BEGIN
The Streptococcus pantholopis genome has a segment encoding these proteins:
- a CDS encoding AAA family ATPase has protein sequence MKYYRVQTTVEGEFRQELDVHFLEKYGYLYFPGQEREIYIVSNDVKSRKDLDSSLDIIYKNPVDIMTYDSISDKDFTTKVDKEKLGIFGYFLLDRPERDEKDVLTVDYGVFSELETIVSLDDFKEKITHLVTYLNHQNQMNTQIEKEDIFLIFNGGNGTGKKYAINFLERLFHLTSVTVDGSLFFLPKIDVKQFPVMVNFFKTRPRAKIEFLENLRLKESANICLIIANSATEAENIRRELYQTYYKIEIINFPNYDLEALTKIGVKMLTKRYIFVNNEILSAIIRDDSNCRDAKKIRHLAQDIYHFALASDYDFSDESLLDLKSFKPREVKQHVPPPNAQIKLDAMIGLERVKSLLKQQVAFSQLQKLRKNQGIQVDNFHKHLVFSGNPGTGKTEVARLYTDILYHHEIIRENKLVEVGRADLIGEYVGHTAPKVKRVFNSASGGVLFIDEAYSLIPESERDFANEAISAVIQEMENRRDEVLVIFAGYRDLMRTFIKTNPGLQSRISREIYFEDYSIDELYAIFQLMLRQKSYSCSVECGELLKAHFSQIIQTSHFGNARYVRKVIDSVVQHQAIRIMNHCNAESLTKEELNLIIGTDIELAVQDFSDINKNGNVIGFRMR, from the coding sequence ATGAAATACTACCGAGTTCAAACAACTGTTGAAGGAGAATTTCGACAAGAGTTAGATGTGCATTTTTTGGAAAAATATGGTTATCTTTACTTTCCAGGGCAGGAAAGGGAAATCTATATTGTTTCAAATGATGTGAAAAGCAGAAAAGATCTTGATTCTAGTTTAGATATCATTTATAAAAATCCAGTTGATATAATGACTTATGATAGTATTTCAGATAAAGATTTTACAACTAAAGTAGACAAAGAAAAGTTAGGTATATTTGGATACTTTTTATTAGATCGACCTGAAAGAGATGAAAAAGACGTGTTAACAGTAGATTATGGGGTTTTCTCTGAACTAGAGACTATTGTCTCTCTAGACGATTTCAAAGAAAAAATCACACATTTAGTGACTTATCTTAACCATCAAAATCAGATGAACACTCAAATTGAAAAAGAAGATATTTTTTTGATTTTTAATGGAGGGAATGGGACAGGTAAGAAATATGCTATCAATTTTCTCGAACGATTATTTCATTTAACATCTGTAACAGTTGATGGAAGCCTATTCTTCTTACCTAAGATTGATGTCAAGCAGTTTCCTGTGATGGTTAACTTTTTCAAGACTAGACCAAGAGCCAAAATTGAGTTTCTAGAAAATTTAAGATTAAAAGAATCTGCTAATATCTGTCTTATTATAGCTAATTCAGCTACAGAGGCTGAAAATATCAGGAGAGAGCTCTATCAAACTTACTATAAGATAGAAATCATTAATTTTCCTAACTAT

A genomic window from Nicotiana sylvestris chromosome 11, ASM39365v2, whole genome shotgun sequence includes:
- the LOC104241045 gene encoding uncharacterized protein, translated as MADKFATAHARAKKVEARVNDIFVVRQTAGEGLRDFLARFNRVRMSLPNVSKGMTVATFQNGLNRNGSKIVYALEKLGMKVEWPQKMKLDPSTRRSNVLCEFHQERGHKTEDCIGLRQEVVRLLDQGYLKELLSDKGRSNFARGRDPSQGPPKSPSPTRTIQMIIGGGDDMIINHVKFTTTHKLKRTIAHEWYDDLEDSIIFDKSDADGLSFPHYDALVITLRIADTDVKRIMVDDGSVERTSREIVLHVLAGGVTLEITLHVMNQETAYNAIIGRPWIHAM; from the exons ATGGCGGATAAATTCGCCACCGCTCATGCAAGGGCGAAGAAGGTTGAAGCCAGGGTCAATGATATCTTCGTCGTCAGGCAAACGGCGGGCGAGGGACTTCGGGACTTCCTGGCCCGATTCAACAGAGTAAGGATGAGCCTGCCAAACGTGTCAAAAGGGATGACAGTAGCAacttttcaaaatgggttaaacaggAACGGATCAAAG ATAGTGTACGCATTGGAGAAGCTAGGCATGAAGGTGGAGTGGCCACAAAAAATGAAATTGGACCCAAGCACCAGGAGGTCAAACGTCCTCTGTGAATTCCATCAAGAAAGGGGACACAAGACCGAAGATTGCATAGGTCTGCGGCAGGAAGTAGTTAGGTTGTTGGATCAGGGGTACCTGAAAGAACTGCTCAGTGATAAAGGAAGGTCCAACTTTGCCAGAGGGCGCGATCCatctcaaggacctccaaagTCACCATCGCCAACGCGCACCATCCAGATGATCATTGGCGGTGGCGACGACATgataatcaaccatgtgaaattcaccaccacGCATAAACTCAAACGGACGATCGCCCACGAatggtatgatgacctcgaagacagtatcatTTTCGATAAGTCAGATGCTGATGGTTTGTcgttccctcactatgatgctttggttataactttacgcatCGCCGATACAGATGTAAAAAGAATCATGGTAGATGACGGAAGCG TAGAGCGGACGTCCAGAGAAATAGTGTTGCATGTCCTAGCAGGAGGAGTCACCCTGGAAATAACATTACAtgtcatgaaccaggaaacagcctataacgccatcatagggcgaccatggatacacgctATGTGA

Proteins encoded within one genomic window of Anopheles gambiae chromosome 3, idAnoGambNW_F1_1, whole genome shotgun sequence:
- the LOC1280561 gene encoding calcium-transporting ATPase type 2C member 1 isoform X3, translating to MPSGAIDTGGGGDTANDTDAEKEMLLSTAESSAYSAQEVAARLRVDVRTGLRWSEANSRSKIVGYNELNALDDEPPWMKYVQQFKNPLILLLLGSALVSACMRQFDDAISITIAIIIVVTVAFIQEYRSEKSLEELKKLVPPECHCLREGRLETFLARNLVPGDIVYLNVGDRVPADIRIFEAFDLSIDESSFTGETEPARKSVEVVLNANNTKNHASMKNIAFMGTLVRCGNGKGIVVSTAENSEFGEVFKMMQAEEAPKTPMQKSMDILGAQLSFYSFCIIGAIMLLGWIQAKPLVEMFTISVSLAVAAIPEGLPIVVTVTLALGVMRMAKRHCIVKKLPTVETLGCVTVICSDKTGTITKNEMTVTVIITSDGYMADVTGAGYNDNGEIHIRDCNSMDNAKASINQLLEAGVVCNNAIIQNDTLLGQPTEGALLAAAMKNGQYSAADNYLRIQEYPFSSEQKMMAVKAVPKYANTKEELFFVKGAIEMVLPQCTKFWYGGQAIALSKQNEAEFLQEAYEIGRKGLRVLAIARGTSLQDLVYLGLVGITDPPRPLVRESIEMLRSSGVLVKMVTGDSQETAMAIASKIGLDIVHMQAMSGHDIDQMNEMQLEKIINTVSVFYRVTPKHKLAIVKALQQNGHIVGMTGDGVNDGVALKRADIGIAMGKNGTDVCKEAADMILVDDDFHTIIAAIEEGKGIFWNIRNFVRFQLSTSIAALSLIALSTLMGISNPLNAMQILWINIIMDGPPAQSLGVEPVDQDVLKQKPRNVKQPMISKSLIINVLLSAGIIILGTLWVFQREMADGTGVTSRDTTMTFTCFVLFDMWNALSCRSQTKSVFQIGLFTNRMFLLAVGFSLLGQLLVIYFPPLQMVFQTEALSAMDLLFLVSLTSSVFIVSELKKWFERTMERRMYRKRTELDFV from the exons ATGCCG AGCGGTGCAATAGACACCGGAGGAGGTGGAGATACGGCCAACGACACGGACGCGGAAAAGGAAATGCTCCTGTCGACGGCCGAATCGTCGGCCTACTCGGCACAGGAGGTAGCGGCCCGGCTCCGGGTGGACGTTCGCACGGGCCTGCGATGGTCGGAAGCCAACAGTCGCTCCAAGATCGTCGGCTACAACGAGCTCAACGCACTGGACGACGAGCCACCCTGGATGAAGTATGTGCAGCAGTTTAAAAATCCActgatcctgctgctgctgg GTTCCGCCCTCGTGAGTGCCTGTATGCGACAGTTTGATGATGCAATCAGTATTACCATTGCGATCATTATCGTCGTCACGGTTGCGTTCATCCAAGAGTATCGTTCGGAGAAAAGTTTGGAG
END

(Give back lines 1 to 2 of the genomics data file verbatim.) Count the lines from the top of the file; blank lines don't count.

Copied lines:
The Streptococcus pantholopis genome has a segment encoding these proteins:
- a CDS encoding AAA family ATPase has protein sequence MKYYRVQTTVEGEFRQELDVHFLEKYGYLYFPGQEREIYIVSNDVKSRKDLDSSLDIIYKNPVDIMTYDSISDKDFTTKVDKEKLGIFGYFLLDRPERDEKDVLTVDYGVFSELETIVSLDDFKEKITHLVTYLNHQNQMNTQIEKEDIFLIFNGGNGTGKKYAINFLERLFHLTSVTVDGSLFFLPKIDVKQFPVMVNFFKTRPRAKIEFLENLRLKESANICLIIANSATEAENIRRELYQTYYKIEIINFPNYDLEALTKIGVKMLTKRYIFVNNEILSAIIRDDSNCRDAKKIRHLAQDIYHFALASDYDFSDESLLDLKSFKPREVKQHVPPPNAQIKLDAMIGLERVKSLLKQQVAFSQLQKLRKNQGIQVDNFHKHLVFSGNPGTGKTEVARLYTDILYHHEIIRENKLVEVGRADLIGEYVGHTAPKVKRVFNSASGGVLFIDEAYSLIPESERDFANEAISAVIQEMENRRDEVLVIFAGYRDLMRTFIKTNPGLQSRISREIYFEDYSIDELYAIFQLMLRQKSYSCSVECGELLKAHFSQIIQTSHFGNARYVRKVIDSVVQHQAIRIMNHCNAESLTKEELNLIIGTDIELAVQDFSDINKNGNVIGFRMR, from the coding sequence ATGAAATACTACCGAGTTCAAACAACTGTTGAAGGAGAATTTCGACAAGAGTTAGATGTGCATTTTTTGGAAAAATATGGTTATCTTTACTTTCCAGGGCAGGAAAGGGAAATCTATATTGTTTCAAATGATGTGAAAAGCAGAAAAGATCTTGATTCTAGTTTAGATATCATTTATAAAAATCCAGTTGATATAATGACTTATGATAGTATTTCAGATAAAGATTTTACAACTAAAGTAGACAAAGAAAAGTTAGGTATATTTGGATACTTTTTATTAGATCGACCTGAAAGAGATGAAAAAGACGTGTTAACAGTAGATTATGGGGTTTTCTCTGAACTAGAGACTATTGTCTCTCTAGACGATTTCAAAGAAAAAATCACACATTTAGTGACTTATCTTAACCATCAAAATCAGATGAACACTCAAATTGAAAAAGAAGATATTTTTTTGATTTTTAATGGAGGGAATGGGACAGGTAAGAAATATGCTATCAATTTTCTCGAACGATTATTTCATTTAACATCTGTAACAGTTGATGGAAGCCTATTCTTCTTACCTAAGATTGATGTCAAGCAGTTTCCTGTGATGGTTAACTTTTTCAAGACTAGACCAAGAGCCAAAATTGAGTTTCTAGAAAATTTAAGATTAAAAGAATCTGCTAATATCTGTCTTATTATAGCTAATTCAGCTACAGAGGCTGAAAATATCAGGAGAGAGCTCTATCAAACTTACTATAAGATAGAAATCATTAATTTTCCTAACTAT